Abbé Sieyès, most folk quite reasonably wouldn't have the foggiest where to begin. Scratch around inside your skull and you're sure to find at least a few borrowed constitutional precepts and examples, but framing of the whole text? The prospect is intimidating to say the least.
As an entrée, it seems more useful to pick a concrete issue, and use it to explore potential controversies about the different sorts of constitution we might choose from. In a speech in London this week on a future independent Scotland's written constitution, Alex Salmond did just that, giving three examples of the sorts of question which a Scottish constitutional convention, framing the fundamental law of the land, would have to consider. The first he picked is arguably the handiest for stimulating the constitutional debate. Salmond said:
"At the moment, the UK Government’s austerity measures and welfare cuts are raising questions about how people’s rights to vital social services can be protected. In Scotland we have a policy of the right to free education in keeping with our history as the nation which pioneered universal education. We also have homelessness legislation which is proving effective by granting rights to people who are made involuntarily homeless. There is an argument for embedding those provisions as constitutional rights."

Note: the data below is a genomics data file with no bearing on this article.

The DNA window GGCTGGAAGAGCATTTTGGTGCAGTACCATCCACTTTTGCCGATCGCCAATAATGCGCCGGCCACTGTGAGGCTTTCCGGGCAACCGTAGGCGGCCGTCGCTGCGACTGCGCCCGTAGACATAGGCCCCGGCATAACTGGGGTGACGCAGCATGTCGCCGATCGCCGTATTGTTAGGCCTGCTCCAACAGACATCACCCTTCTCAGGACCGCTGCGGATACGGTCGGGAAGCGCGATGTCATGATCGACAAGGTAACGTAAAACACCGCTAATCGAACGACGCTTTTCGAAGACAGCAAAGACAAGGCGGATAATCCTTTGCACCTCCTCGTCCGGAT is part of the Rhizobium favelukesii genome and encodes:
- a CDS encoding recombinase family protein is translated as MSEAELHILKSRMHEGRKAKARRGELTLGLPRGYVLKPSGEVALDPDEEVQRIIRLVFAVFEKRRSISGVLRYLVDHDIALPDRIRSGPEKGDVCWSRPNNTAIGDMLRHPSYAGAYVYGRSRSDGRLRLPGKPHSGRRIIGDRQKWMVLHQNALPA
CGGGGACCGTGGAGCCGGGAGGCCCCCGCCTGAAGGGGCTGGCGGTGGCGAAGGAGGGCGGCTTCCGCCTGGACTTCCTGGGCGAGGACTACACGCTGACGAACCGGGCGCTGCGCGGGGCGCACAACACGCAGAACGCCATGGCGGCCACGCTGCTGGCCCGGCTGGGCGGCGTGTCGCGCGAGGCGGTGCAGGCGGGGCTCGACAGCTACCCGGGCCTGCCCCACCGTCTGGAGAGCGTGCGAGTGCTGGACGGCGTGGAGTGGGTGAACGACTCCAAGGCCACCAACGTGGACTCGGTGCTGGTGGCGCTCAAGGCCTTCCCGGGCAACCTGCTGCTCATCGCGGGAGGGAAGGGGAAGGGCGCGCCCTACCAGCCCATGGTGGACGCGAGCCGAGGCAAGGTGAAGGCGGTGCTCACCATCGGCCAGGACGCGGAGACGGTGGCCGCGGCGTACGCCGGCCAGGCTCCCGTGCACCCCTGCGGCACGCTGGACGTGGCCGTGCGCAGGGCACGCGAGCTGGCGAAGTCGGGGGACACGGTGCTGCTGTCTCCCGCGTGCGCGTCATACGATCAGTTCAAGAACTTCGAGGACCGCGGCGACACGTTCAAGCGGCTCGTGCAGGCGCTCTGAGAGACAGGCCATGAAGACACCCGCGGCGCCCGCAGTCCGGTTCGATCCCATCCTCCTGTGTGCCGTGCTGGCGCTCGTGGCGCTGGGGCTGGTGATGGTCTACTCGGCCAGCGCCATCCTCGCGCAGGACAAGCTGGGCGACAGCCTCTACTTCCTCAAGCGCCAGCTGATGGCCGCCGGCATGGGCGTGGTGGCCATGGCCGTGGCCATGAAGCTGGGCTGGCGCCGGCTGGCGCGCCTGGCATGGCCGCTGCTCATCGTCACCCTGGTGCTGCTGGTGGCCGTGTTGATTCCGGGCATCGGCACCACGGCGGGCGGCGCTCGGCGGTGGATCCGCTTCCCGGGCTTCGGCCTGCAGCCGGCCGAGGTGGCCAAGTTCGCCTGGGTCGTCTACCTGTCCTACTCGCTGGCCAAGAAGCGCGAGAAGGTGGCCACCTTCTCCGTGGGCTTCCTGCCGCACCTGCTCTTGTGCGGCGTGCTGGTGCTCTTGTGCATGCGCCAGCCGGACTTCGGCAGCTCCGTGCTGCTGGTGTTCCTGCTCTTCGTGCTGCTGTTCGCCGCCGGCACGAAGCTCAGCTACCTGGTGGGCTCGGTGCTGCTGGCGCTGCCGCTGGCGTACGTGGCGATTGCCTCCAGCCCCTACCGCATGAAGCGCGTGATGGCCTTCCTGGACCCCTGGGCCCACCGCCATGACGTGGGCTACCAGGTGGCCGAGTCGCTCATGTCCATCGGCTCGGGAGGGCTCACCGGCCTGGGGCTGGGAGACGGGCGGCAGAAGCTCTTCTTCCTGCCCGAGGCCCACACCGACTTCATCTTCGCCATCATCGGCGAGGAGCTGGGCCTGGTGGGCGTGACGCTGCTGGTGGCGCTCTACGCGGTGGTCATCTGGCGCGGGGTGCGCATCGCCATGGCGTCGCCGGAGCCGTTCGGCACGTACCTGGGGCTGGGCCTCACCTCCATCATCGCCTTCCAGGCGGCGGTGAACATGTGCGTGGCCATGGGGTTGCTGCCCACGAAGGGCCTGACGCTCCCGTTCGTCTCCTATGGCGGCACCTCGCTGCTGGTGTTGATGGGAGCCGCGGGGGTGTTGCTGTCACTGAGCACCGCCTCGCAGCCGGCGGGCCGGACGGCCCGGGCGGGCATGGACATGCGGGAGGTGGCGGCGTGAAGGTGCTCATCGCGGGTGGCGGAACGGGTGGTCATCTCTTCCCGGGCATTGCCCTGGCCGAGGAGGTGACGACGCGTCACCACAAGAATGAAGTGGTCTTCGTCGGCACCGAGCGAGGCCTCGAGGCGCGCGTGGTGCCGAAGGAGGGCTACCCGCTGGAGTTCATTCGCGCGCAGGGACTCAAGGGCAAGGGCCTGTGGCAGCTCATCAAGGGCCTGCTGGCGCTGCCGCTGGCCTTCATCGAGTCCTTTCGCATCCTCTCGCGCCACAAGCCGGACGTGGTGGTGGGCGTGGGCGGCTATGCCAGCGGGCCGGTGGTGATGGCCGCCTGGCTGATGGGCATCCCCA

Do you agree? Should we be seriously thinking about the constitution before 2014, or should we put off the discussion until after the poll? That was just one of the issues we nattered on about in this week's episode of the For A' That podcast. Michael and I were joined by Osama Saeed all the way from sunny Qatar.
Currently Al Jazeera's head of communications, in a past life, Osama was also an advisor to the First Minister and Westminster candidate in Glasgow for the SNP. We also discussed the international coverage which the independence debate is attracting, the snarky, loopy, anti-nat tenor which gripped the House of Commons debate on the section 30 order, passed by Westminster this week, and took a look back at the politics (and drama) of the city of Glasgow, in a week lacking neither. As usual, this episode can be downloaded from iTunes and from Spreaker, or alternatively, you can listen to it online here.